Dr. Pranjal Kumar Phukan is an accomplished nationally & internationally acclaimed supply chain professional with over 23 years of experience. Currently, he is working at Brahmaputra Cracker and Polymer Limited, and is passionate about entrepreneurship development, industry institute collaboration and supporting ideation projects.
In due course of time, most of the AI systems that will come into contact with humans will need to understand how humans behave and what they want making them more useful and safer to use. There are at least two ways in which understanding humans can benefit intelligent systems. First, the intelligent system must infer what a person wants for which humans need to design AI systems that receive their instructions and goals. However, people do not always say exactly what they mean and systems misunderstanding a person's intent can lead to perceived failure. Secondly, going beyond simply failing to understand human speech or written language, human should consider the fact that perfectly understood instructions can lead to failure if part of the instructions or goals is unstated or implicit.
Common-sense failure goals occur when an intelligent agent does not achieve the desired result because part of the goal or the way the goal should have been achieved is left unstated (this is also referred to as a corrupted goal or corrupted reward; Everitt, Krakovna, Orseau, Hutter, & Legg, 2017). Primary reason for its happening is that humans are used to communicating with other humans who share common knowledge about how the world works and how to do things.
It is easy to fail to recognize that computers do not share this common knowledge and can take specifications literally. The failure is not the fault of the AI system and it is the fault of the human operator. Further to that, it is inconsequential to set up common sense failures in robotics and autonomous agents. It may consider hypothetically as asking a robot to go to a pharmacy and pick up a prescription drug because the human is ill, he or she would like the robot to return as quickly as possible. If the robot goes directly to the pharmacy, goes behind the counter, grabs the drug, and returns home, it will have succeeded and minimized execution time and resources (money). It would also say it robbed the pharmacy because it did not participate in the social construct of exchanging money for the product.
One solution for avoiding common sense goal failures for intelligent systems is to possess common sense knowledge and can be any knowledge commonly shared by individuals from the same society and culture. Common-sense knowledge can be declarative (e.g., cars drive on the right side of the road) or procedural (e.g., a waitperson in a restaurant will not bring the bill until it is requested). While there have been several efforts to create knowledge bases of declarative common-sense knowledge (CYCLenat, 1995, ConceptNet—Liu & Singh, 2004), these efforts are incomplete and there is a dearth of knowledge readily available on procedural behavioral norms.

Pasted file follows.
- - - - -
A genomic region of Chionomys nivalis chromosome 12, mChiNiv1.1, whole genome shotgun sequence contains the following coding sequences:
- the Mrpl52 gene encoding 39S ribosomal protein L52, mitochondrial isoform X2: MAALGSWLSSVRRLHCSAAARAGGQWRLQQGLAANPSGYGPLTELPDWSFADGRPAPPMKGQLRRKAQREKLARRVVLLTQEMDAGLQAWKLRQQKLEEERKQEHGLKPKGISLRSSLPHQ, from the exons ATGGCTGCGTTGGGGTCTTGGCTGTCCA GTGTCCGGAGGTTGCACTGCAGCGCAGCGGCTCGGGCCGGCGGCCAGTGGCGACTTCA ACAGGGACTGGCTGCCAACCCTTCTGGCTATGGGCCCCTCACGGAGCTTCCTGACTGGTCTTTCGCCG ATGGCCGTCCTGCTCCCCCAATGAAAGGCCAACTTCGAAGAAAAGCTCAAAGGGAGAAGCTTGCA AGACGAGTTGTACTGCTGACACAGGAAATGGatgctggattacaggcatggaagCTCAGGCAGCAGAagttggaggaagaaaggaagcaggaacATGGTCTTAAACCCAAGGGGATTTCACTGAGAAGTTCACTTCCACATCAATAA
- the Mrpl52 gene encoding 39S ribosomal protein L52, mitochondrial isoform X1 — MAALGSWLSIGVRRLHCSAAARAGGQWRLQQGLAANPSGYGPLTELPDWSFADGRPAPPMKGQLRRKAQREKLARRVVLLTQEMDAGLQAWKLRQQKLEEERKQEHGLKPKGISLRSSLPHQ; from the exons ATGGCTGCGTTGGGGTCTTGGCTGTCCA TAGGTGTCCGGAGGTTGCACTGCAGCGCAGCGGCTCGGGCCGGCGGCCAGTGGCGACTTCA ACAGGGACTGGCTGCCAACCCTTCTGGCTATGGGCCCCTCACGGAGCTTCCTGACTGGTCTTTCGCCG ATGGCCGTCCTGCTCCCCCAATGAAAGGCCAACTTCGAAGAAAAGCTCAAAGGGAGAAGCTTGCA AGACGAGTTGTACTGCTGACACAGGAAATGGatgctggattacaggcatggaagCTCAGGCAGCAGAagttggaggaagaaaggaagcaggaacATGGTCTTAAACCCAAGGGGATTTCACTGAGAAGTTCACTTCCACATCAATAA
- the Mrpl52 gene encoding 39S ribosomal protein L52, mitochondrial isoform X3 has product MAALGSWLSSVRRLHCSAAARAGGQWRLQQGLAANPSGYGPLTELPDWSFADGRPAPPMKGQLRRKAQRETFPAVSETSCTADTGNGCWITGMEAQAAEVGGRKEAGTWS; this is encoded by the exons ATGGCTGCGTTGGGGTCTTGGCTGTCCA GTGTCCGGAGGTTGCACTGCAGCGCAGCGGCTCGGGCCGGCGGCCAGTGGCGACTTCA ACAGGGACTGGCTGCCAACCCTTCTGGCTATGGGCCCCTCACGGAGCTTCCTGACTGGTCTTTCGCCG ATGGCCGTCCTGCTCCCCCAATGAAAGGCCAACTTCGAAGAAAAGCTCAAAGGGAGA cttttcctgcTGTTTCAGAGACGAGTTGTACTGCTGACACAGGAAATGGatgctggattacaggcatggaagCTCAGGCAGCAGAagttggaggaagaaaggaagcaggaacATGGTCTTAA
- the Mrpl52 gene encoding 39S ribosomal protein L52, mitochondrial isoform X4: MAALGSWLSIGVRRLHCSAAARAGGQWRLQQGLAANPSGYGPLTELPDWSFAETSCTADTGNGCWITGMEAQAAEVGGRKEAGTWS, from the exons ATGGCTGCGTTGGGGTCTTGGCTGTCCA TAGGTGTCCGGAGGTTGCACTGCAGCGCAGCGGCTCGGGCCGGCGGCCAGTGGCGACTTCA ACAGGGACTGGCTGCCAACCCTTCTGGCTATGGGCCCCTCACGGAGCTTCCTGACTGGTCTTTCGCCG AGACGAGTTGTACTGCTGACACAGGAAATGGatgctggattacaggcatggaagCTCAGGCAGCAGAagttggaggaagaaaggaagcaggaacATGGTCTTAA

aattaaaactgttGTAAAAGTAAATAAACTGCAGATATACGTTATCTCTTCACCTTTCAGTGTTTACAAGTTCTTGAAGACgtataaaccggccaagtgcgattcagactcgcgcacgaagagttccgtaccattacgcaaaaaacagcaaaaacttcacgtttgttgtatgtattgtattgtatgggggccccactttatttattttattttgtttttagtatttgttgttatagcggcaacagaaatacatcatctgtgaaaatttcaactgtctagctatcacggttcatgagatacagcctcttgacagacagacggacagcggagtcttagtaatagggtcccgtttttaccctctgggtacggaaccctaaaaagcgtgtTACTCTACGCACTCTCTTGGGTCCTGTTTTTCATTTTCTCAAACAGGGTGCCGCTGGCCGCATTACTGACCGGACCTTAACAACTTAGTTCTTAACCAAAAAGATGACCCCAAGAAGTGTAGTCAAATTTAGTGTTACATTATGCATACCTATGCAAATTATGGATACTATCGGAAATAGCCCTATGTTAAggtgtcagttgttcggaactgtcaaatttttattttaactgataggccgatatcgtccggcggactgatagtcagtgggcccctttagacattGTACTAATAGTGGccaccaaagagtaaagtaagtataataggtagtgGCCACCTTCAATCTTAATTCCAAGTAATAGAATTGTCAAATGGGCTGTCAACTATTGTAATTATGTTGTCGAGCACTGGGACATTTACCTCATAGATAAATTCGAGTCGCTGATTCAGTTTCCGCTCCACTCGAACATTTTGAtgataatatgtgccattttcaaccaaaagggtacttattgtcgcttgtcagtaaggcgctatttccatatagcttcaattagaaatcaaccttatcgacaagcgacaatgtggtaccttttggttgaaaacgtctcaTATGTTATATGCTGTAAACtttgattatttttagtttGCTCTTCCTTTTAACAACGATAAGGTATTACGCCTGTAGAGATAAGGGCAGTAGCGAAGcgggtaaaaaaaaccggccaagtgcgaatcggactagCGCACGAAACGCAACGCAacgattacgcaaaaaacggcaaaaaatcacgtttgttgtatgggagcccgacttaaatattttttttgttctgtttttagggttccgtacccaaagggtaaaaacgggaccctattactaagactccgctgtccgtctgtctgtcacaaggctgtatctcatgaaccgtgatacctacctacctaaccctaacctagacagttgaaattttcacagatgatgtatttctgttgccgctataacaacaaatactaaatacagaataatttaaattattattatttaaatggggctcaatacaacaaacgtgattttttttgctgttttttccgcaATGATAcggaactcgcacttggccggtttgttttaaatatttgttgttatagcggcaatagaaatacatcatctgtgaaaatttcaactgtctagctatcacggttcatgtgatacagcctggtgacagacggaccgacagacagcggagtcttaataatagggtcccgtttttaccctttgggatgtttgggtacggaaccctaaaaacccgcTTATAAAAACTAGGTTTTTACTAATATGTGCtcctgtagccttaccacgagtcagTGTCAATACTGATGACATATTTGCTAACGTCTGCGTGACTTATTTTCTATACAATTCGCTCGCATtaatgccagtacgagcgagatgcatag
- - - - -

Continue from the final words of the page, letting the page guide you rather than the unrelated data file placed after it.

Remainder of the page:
There are a number of sources from which intelligent systems might acquire common knowledge, including machine vision applied to cartoons (Vedantam, Lin, Batra, Zitnick, & Parikh, 2015), images (Sadeghi, Divvala, & Farhadi, 2015) and video. Predictably, much common-sense knowledge can be inferred from what people write, including stories, news, and encyclopedias such as Wikipedia (Trinh & Le, 2018). Stories and writing can be particularly powerful sources of common knowledge; people write what they know and social and cultural biases and assumptions can come out from descriptions of the proper procedure for going to a restaurant or wedding to implicit assertions of right and wrong.
Procedural knowledge in particular can be used by intelligent systems to better provide services to people by predicting their behavior or detect and respond to anomalous behavior. In the same way that predictive text completion is helpful, predicting broader patterns of daily life can also be helpful. Combining common sense procedural knowledge with behavior can yield intelligent agents that are safer. To the extent that it is impossible to enumerate the “rules” of society which are more than just the laws a society has common sense, procedural knowledge can help intelligent systems and robots follow social conventions that often exist to help humans avoid conflict with each other, even though they may inconvenience us.
Common-sense knowledge, the procedural form of which can act as a basis for theory of mind for when interacting with humans, can make humanAI interaction more natural. Even though ML and AI decisionmaking algorithms operate differently from human decision‐making, the behavior of the system is consequently more recognizable to people. It also makes interaction with people safer: It can reduce common sense goal failures because the agent fills in an under-specified goal with common sense procedural details; and an agent that acts according to a person's expectations will innately avoid conflict with a person who is applying their theory of mind of human behavior to intelligent agents.
The nature of human behavior is complex, sometimes illogical, and often difficult to understand and all those physical actions and observable emotions that can never clear out the why-s and the how-s of human behavior. It is because human’s reactions change after getting influenced by culture, thinking, and upbringing and is where psychology science comes into play. If it were for humans to process that data, it would result in errors and wrong conclusions. But with the emergence of AI, gaining accurate insights has become child’s play for example, StressSense is used to track the time when people are more stressed and help companies to avoid such anxious situations and while MoodRhythm allows patients with bipolar disorder monitor sleep and social interactions to maintain balanced mood and energy levels.
It is interesting to note that AI can turn out to be very effective when used as a marketing tool. In 2019, humans are dealing with real-world limitations where it becomes pretty hard to identify how far communications can track human behavior. Fortunately, predictive modelling of AI was available that can get rapid insights. An AI model could learn what the best signs and signals are and learn what interventions are best applied for a particular type of person in any situation.